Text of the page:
Results (most relevant first)
Kenneth Norton remembers being a student at the segregated Ada Jenkins School in Davidson, North Carolina, in the 1930s.
Sam Holton explains his role in the desegregation of Chapel Hill schools during his tenure on the school board from 1968 to 1974.
Robert Yost discusses coaching chess and teaching English at West Charlotte High School in Charlotte, North Carolina.
Martha Cooley describes her childhood in rural Granville County, North Carolina, during the early part of the twentieth century.
A white student reflects on race and racism at West Charlotte High School.
Former West Charlotte student muses about the school and the uncertain legacies of integration.
J. W. Mask describes his stewardship of a segregated black high school and his struggle to provide his students with adequate resources.
Charlene Regester assesses the costs to blacks of school integration in Chapel Hill.
Environmentalist MaVynee Betsch remembers her childhood in an African American neighborhood in Jacksonville, Florida, and her experiences with segregation and development.
Barbara Lorie describes her experiences and teaching philosophy as a teacher at newly integrated, racially charged schools in North Carolina.
George Miller describes his career as a black administrator in desegregated schools.
Marguerite Tolbert worked throughout her life as an educator in South Carolina public schools and universities for adult education. She describes her education and high school graduation through stories from her book,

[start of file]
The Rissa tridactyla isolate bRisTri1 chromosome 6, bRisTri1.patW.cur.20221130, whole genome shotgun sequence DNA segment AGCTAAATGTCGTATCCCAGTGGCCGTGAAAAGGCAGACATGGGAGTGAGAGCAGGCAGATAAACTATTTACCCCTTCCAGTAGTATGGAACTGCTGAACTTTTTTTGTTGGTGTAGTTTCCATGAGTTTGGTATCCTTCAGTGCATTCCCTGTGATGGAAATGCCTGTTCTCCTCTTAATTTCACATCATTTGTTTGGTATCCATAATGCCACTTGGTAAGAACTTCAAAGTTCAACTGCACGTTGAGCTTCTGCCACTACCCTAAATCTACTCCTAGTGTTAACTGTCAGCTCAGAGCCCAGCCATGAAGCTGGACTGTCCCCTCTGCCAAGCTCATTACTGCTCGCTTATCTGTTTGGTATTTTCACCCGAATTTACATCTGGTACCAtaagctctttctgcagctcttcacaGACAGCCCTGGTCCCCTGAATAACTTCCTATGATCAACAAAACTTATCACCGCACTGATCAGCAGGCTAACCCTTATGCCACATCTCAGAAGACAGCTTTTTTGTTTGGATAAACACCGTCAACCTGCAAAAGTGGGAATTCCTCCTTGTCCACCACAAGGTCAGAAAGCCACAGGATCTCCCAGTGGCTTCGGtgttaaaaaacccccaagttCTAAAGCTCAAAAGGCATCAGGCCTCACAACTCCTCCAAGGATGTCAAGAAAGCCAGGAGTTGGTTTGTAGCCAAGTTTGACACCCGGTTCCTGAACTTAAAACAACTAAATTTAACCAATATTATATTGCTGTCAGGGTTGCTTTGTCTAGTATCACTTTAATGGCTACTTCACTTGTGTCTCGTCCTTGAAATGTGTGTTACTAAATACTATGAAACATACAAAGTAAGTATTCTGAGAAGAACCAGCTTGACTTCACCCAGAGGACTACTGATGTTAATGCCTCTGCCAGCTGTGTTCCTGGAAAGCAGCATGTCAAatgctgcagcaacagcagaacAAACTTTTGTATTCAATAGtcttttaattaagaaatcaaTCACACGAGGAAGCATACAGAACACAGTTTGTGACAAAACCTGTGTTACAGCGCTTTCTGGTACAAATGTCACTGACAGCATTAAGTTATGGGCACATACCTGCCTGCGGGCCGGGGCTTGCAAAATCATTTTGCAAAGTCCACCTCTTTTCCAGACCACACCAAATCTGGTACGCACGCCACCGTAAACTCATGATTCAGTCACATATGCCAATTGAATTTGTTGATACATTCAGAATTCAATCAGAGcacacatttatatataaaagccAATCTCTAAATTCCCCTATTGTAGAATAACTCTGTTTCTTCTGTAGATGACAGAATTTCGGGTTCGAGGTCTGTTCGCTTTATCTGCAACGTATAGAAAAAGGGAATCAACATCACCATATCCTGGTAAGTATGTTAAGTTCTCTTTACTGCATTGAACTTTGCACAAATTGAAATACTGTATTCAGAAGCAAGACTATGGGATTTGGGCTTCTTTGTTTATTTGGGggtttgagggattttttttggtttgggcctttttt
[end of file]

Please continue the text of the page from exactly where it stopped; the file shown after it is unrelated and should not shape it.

South Carolina's Distinguished Women from Laurens County. She recounts how she earned a scholarship to Winthrop College and met her teaching colleagues Wil Lou Gray and Dr. D. B. Johnson; describes local activism for women's suffrage between 1914 and 1920; and recalls encounters with leaders, including President Hoover and Jane Addams. She concludes by discussing the controversy at Winthrop College over a discrepancy in female teachers' salaries.
Geraldine Ray has lived in Barnardsville, North Carolina, nearly her entire life. In this interview, she describes growing up on her family's farm, attending all-black schools, and caring for sick relatives and friends. She describes racial segregation as a problem that seemed less difficult to avoid than segregation and prejudice between local black residents. Geraldine learned several essential skills of farm life from her grandmother and then used them to support the family through illness. The interview concludes with a description of her husband—a childhood friend—and how they chose to raise their children.
One of the first African American students to attend Chapel Hill High School discusses his continuing ambivalence about integration and its effect on the black community.
Tawana Belinda Wilson-Allen recalls her community activist work and her service as a congressional liaison for Congressman Mel Watt. She assesses the tensions between lower-income and wealthier residents in Charlotte, North Carolina.
Activist, leftist, poet, and ordained minister Don West remembers a lifetime of union and civil rights activism.